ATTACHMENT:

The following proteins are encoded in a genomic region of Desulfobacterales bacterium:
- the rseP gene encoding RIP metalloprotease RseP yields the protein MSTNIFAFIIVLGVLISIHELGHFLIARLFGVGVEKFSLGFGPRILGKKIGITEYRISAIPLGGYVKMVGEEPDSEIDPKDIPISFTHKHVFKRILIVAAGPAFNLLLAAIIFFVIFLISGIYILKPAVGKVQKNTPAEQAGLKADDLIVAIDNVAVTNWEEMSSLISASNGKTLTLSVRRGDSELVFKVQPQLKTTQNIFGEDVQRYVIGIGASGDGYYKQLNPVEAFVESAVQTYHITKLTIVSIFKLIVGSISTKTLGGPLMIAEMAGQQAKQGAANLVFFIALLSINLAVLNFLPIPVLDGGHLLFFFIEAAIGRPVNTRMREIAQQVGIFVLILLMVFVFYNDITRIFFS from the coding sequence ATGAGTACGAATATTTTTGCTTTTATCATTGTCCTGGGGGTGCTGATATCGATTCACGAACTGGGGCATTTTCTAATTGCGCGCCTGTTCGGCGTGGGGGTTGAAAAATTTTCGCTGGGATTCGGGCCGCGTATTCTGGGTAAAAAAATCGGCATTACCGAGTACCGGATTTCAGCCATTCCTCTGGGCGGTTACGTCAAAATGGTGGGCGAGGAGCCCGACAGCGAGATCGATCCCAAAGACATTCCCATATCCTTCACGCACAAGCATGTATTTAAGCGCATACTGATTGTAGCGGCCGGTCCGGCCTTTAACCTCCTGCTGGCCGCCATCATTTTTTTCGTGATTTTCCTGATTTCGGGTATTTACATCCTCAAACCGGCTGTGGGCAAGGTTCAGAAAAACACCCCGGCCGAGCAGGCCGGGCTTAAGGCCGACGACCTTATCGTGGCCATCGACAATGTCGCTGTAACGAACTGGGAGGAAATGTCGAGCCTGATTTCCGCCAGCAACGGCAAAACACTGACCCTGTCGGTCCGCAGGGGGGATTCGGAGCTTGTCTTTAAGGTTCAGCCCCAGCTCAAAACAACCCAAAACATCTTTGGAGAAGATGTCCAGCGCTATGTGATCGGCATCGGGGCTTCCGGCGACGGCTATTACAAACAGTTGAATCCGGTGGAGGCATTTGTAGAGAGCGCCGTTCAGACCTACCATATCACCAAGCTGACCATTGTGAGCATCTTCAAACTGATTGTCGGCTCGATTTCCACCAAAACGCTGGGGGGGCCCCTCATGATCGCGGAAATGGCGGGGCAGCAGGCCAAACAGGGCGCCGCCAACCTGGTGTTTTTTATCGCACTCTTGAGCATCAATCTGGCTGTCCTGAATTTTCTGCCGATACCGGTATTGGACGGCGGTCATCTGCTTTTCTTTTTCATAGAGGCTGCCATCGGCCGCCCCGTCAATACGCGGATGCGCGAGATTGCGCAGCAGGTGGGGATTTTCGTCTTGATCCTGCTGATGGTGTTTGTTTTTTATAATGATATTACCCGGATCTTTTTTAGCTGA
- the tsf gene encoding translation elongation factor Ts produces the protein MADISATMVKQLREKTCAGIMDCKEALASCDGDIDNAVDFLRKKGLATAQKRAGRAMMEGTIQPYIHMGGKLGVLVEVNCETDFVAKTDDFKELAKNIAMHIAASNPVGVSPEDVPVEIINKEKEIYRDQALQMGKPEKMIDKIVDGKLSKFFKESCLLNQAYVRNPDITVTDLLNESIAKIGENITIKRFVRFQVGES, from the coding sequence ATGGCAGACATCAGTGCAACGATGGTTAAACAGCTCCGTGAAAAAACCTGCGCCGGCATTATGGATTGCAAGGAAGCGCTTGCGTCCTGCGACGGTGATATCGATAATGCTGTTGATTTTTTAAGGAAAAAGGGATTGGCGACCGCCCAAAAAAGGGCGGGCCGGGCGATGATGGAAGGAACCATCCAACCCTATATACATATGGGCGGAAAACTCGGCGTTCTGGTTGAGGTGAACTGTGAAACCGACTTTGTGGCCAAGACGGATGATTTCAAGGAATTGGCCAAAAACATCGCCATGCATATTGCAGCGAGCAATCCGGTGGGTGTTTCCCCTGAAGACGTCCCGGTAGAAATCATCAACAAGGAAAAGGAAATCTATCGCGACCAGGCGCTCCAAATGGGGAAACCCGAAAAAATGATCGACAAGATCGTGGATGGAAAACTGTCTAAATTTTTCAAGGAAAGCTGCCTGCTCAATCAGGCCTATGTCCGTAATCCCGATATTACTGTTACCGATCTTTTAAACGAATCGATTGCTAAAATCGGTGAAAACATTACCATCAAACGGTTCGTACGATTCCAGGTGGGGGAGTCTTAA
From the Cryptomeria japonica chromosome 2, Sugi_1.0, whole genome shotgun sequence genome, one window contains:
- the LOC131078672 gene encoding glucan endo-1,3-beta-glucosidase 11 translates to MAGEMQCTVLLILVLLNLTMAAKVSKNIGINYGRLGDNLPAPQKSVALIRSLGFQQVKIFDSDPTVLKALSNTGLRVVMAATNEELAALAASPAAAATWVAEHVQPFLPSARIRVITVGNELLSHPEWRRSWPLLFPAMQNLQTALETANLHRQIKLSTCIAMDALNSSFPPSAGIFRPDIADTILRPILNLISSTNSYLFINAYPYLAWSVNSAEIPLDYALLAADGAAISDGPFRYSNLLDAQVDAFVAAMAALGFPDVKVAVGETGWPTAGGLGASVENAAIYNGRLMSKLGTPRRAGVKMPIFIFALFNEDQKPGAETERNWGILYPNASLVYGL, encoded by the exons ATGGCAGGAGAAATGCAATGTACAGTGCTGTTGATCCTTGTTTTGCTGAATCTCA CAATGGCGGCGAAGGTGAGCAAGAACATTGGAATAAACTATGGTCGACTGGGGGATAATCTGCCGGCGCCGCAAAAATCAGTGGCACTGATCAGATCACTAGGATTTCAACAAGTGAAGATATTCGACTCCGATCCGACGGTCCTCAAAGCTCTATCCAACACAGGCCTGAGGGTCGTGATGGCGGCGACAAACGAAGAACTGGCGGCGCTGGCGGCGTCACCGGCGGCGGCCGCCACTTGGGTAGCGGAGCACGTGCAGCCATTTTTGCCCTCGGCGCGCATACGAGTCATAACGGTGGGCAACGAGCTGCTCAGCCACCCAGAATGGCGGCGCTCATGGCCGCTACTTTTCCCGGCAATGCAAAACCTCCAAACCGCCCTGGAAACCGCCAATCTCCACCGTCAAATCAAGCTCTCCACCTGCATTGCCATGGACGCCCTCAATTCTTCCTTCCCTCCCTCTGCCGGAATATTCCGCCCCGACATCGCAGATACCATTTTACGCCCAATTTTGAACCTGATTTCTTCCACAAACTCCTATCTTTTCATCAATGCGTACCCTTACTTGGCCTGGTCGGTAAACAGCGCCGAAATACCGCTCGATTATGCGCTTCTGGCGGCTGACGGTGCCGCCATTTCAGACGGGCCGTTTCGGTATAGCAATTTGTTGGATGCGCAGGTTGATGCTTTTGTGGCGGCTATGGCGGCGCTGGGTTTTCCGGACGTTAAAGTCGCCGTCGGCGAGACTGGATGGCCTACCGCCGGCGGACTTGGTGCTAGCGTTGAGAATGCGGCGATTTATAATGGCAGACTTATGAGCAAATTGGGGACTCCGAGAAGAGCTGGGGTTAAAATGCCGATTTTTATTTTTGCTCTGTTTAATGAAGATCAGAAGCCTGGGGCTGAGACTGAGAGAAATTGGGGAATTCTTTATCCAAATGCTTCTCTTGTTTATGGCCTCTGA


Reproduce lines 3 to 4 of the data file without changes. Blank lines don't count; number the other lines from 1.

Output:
- the tsf gene encoding translation elongation factor Ts produces the protein MADISATMVKQLREKTCAGIMDCKEALASCDGDIDNAVDFLRKKGLATAQKRAGRAMMEGTIQPYIHMGGKLGVLVEVNCETDFVAKTDDFKELAKNIAMHIAASNPVGVSPEDVPVEIINKEKEIYRDQALQMGKPEKMIDKIVDGKLSKFFKESCLLNQAYVRNPDITVTDLLNESIAKIGENITIKRFVRFQVGES, from the coding sequence ATGGCAGACATCAGTGCAACGATGGTTAAACAGCTCCGTGAAAAAACCTGCGCCGGCATTATGGATTGCAAGGAAGCGCTTGCGTCCTGCGACGGTGATATCGATAATGCTGTTGATTTTTTAAGGAAAAAGGGATTGGCGACCGCCCAAAAAAGGGCGGGCCGGGCGATGATGGAAGGAACCATCCAACCCTATATACATATGGGCGGAAAACTCGGCGTTCTGGTTGAGGTGAACTGTGAAACCGACTTTGTGGCCAAGACGGATGATTTCAAGGAATTGGCCAAAAACATCGCCATGCATATTGCAGCGAGCAATCCGGTGGGTGTTTCCCCTGAAGACGTCCCGGTAGAAATCATCAACAAGGAAAAGGAAATCTATCGCGACCAGGCGCTCCAAATGGGGAAACCCGAAAAAATGATCGACAAGATCGTGGATGGAAAACTGTCTAAATTTTTCAAGGAAAGCTGCCTGCTCAATCAGGCCTATGTCCGTAATCCCGATATTACTGTTACCGATCTTTTAAACGAATCGATTGCTAAAATCGGTGAAAACATTACCATCAAACGGTTCGTACGATTCCAGGTGGGGGAGTCTTAA
From the Cryptomeria japonica chromosome 2, Sugi_1.0, whole genome shotgun sequence genome, one window contains: